1913-current. In 1913, North Carolina officially began keeping birth certificates (In some outlying areas, it began a bit later.) Birth Certificates tell where a child was born, who the parents were, and their age at the time of the birth. Other information is sometimes listed, such as the father's occupation, the number of children already in the household, etc.
Delayed Birth Certificates
(years vary) If someone, somehow, escaped the notice of a birth certificate registrar or happened to be born before births were listed, they could have applied for a delayed birth certificate. To obtain such a certificate, individuals had to supply documentation, often a school record.
1913-current North Carolina began keeping Death Certificates in 1913. An ancestor died before this time. One must turn to such records as wills, tombstones, and family Bibles to find the death date. Death certificates contain the date of death and birth and the parents’ names and cause of death —and sometimes a good bit more.
One must remember that this information was not supplied by the subject under consideration. All information on a death certificate is supplied by an “informant.” Informants are often family members, but that does not mean that the information they supplied is 100% accurate.
1872-1882 index only
1883-current During the majority of North Carolina’s history, most of its citizens got married in any manner that suited them. Ministers and magistrates were nice, but often, one concludes, not necessary. This makes the existence of public marriage records chancy at best, but some do exist.
Officially, there were two ways to get married in the state up until 1868. One was through the publication of banns whereby marriage would be announced on three consecutive Sundays in church. If no one spoke up against the merger, then the couple was free to wed. A certificate stating that this procedure had been followed was supposed to have been created but, of course, did not have to be placed on file anywhere.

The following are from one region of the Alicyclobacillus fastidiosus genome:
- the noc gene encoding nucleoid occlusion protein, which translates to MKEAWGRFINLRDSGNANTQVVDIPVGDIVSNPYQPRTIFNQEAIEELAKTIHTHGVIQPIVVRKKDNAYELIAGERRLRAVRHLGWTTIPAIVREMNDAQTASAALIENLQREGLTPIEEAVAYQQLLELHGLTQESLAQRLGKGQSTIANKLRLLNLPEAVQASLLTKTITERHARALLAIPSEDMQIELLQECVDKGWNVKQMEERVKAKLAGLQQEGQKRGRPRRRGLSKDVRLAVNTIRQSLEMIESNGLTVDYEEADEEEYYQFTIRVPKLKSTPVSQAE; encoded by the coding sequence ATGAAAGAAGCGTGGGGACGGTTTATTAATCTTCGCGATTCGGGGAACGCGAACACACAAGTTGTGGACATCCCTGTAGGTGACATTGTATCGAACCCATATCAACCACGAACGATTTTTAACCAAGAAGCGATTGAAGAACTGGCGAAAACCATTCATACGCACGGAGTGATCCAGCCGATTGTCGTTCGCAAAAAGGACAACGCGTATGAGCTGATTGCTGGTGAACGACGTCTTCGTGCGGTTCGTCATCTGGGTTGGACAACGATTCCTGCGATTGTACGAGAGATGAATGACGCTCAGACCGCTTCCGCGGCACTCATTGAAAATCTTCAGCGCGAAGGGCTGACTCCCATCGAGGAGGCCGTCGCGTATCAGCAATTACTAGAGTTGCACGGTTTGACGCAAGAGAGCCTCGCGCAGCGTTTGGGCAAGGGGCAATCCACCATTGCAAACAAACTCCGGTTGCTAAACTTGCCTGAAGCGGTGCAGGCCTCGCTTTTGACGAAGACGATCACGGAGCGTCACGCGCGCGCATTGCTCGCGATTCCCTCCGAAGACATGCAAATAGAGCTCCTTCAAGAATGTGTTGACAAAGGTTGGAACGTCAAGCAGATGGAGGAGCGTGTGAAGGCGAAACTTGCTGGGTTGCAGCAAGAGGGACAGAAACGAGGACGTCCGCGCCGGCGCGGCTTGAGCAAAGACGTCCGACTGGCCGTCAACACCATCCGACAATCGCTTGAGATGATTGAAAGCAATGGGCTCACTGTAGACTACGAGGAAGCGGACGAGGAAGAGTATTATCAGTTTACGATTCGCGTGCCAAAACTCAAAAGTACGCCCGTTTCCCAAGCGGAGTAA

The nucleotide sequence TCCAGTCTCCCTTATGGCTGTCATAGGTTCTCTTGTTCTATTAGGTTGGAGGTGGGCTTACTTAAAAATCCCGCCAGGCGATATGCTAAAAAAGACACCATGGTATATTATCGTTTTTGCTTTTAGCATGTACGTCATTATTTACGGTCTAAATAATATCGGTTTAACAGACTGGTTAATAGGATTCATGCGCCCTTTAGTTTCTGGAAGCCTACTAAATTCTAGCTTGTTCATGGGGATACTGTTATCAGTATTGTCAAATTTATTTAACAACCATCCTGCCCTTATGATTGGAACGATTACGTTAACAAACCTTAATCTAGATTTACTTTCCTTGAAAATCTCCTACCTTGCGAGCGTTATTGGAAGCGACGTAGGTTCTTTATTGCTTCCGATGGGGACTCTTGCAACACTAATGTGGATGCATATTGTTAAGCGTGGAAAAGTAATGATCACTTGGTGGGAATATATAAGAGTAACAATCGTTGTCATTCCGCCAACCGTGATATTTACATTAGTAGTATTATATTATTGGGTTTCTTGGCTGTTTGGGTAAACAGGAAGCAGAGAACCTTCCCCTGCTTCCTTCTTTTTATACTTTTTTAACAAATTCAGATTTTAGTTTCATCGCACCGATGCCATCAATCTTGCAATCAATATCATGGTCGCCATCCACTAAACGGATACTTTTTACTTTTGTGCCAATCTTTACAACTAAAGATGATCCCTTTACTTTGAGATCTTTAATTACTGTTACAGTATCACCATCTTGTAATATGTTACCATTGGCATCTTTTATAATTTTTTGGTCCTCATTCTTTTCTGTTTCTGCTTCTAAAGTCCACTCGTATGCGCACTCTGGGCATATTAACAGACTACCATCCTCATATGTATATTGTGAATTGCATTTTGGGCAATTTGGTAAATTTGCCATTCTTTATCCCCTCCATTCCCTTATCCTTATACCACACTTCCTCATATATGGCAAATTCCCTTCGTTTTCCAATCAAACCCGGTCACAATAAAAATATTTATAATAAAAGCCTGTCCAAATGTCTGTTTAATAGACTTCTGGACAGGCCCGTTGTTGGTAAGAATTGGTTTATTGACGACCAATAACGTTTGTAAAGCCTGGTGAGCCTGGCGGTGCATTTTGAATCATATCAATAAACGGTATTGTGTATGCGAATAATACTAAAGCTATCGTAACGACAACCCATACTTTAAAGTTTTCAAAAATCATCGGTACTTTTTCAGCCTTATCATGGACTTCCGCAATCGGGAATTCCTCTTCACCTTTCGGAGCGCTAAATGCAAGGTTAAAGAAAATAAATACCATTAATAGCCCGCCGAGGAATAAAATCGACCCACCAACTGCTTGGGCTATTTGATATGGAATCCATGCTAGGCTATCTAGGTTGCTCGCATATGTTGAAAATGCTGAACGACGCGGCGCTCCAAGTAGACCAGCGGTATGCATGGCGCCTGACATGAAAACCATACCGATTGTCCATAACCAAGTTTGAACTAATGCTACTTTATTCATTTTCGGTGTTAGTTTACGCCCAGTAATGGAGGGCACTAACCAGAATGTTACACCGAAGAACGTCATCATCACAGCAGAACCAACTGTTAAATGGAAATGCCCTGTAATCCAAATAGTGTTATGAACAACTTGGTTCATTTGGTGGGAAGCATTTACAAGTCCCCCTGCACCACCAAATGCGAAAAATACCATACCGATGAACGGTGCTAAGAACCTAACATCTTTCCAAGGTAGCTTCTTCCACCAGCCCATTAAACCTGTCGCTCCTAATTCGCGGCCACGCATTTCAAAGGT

The second method, which lasted from 1741 – 1868 (and overlapped the period of banns), involved the issuance of a marriage bond. The bridegroom obtained these through the clerk of the County Court. They signified nothing more than that the couple listed intended to marry. It is possible that they changed their mind later and never tied the knot. Originals to all marriage bonds—except those from Granville County, which retained its copies—are in the State Archives. Bonds were filed in the County where the intended bride resided. Information on bonds included the bride and groom’s names, the bondsman’s name, and witness (often the clerk of court). Marriage licenses existed for most of North Carolina’s history but were not required to be kept until 1851. In 1868, bonds were discontinued, and the Register of Deeds in each county issued the required marriage licenses.
(Maintained by Martin County Clerk of Court) The person who makes a will is called the “testator” or “devisee.” The folks who get the goodies are “legatees’ or “devisees.” The fellow who makes sure that the final wishes are carried out is the “executor” (male) or “executrix” (female). “Probate is the process by which the will becomes official, and the written desires are validated. There are usually three copies of a will: the original, the one copied into the county clerk’s records, and the one issued to the executor. The copy committed to the county clerk’s book will often contain probate information: witnesses, executor, probate dates, etc.